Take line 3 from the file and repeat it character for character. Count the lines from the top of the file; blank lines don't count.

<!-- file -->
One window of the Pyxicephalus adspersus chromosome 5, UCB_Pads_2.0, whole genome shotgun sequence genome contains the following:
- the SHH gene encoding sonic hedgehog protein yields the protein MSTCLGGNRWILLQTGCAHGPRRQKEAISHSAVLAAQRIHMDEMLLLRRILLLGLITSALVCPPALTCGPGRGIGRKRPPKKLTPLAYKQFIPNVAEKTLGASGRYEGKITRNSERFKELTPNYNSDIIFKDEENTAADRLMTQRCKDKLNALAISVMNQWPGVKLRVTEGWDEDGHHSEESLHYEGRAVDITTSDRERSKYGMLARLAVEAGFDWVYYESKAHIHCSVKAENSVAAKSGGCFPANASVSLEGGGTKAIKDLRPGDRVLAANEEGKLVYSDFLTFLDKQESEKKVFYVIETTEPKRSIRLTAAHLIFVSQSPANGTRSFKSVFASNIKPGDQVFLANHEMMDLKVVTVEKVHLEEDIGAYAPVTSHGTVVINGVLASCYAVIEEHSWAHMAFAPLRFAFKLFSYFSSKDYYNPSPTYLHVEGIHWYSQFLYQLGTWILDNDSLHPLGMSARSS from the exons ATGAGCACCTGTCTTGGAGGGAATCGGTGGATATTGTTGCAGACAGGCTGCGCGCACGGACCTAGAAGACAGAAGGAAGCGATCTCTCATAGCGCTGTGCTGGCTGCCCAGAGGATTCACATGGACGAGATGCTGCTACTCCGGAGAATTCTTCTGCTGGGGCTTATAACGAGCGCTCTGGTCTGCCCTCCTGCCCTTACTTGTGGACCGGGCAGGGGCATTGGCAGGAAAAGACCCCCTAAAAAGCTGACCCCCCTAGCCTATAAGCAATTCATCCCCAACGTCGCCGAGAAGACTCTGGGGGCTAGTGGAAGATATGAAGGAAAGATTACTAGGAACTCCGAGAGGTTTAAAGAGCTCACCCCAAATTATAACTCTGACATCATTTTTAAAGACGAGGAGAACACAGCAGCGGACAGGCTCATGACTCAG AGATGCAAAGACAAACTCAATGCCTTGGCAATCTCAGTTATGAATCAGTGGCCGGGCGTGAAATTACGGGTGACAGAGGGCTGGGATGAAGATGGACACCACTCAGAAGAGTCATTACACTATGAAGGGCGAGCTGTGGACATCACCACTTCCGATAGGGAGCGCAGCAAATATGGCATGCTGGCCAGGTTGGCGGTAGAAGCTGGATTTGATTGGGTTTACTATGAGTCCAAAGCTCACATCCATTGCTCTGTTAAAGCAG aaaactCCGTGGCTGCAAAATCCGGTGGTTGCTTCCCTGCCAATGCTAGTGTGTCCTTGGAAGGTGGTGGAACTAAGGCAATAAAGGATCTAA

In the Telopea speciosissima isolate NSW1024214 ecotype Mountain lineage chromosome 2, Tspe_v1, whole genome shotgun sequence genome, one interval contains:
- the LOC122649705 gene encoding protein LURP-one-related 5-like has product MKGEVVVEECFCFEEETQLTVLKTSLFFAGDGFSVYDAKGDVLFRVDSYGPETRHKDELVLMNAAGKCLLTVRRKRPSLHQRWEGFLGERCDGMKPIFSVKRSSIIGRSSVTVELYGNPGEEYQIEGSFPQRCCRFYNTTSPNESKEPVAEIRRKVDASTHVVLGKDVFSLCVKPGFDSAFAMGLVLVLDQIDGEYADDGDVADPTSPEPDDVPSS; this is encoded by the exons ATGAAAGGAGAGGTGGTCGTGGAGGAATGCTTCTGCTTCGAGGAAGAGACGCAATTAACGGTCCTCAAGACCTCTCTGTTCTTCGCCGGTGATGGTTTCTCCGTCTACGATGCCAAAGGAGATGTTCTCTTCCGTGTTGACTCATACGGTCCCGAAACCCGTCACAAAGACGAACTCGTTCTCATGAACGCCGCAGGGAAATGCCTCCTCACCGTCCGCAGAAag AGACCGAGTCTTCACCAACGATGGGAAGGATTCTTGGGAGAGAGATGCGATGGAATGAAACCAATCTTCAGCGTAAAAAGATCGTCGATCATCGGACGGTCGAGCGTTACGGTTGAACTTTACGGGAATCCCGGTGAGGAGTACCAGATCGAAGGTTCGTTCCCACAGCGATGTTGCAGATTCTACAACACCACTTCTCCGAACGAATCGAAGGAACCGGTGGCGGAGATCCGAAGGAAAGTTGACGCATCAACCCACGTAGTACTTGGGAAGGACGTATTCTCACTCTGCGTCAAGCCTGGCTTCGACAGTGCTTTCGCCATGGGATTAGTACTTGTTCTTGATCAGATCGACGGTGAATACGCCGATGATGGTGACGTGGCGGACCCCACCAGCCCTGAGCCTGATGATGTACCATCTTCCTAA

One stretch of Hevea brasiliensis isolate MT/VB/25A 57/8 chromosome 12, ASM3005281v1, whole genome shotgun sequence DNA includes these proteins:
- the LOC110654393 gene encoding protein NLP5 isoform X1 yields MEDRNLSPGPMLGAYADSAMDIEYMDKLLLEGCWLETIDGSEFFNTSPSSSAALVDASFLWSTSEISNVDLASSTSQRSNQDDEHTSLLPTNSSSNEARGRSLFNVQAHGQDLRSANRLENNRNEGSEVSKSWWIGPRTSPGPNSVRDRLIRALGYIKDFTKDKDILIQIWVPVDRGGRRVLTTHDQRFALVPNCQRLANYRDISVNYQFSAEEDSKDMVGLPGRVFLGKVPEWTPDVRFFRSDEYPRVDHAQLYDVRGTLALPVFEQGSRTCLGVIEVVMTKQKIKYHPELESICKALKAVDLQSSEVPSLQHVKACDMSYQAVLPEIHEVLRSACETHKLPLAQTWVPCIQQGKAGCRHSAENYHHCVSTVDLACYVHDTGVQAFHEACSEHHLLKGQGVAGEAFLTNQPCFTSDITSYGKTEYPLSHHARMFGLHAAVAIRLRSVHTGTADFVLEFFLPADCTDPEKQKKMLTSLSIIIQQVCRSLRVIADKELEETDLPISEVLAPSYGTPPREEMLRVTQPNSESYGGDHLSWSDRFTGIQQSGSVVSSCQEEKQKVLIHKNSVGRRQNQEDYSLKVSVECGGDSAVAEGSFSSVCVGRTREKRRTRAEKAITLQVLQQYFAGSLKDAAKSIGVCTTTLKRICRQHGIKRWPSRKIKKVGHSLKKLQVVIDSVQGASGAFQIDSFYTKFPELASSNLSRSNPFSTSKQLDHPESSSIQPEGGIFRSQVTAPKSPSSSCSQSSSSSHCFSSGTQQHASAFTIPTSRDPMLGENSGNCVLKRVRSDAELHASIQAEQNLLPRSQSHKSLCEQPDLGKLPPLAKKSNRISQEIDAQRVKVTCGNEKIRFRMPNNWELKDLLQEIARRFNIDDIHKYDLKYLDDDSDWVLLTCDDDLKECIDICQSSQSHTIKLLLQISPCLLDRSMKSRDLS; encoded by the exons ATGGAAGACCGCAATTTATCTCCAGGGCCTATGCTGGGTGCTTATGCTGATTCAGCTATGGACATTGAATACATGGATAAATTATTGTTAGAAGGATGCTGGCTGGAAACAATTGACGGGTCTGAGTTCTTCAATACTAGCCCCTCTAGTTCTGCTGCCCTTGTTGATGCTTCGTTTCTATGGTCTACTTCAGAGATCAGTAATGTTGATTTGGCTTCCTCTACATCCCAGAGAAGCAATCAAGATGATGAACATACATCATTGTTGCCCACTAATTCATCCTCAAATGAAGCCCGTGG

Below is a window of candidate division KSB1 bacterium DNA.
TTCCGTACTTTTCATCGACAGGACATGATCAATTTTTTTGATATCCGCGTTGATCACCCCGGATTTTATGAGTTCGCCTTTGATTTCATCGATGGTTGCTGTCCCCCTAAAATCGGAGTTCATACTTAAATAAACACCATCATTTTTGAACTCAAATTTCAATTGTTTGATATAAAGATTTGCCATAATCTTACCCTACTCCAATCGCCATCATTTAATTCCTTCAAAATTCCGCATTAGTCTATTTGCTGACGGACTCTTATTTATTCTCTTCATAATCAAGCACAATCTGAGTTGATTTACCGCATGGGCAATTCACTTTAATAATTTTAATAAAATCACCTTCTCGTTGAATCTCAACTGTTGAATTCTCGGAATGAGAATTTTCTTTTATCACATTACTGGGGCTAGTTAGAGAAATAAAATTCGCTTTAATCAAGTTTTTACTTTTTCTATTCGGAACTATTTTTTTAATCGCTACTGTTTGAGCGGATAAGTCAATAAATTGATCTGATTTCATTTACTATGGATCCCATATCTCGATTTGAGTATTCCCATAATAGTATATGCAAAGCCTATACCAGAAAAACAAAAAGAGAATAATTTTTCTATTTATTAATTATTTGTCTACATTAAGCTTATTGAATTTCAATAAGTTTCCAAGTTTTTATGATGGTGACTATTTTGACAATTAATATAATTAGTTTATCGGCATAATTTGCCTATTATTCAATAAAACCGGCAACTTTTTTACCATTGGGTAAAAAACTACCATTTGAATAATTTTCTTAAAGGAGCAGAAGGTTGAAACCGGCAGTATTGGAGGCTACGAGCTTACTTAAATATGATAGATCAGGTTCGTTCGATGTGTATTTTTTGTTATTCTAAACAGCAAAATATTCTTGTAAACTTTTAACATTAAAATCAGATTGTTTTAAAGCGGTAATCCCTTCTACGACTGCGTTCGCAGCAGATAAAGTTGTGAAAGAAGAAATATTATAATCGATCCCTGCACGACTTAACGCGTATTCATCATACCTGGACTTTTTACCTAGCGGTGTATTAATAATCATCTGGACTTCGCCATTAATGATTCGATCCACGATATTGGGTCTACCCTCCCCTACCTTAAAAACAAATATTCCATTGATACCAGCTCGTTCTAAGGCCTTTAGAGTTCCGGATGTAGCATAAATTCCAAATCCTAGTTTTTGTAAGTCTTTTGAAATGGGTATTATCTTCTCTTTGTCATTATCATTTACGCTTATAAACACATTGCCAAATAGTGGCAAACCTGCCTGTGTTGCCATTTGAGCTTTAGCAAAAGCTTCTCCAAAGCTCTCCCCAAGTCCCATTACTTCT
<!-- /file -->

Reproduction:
In the Telopea speciosissima isolate NSW1024214 ecotype Mountain lineage chromosome 2, Tspe_v1, whole genome shotgun sequence genome, one interval contains: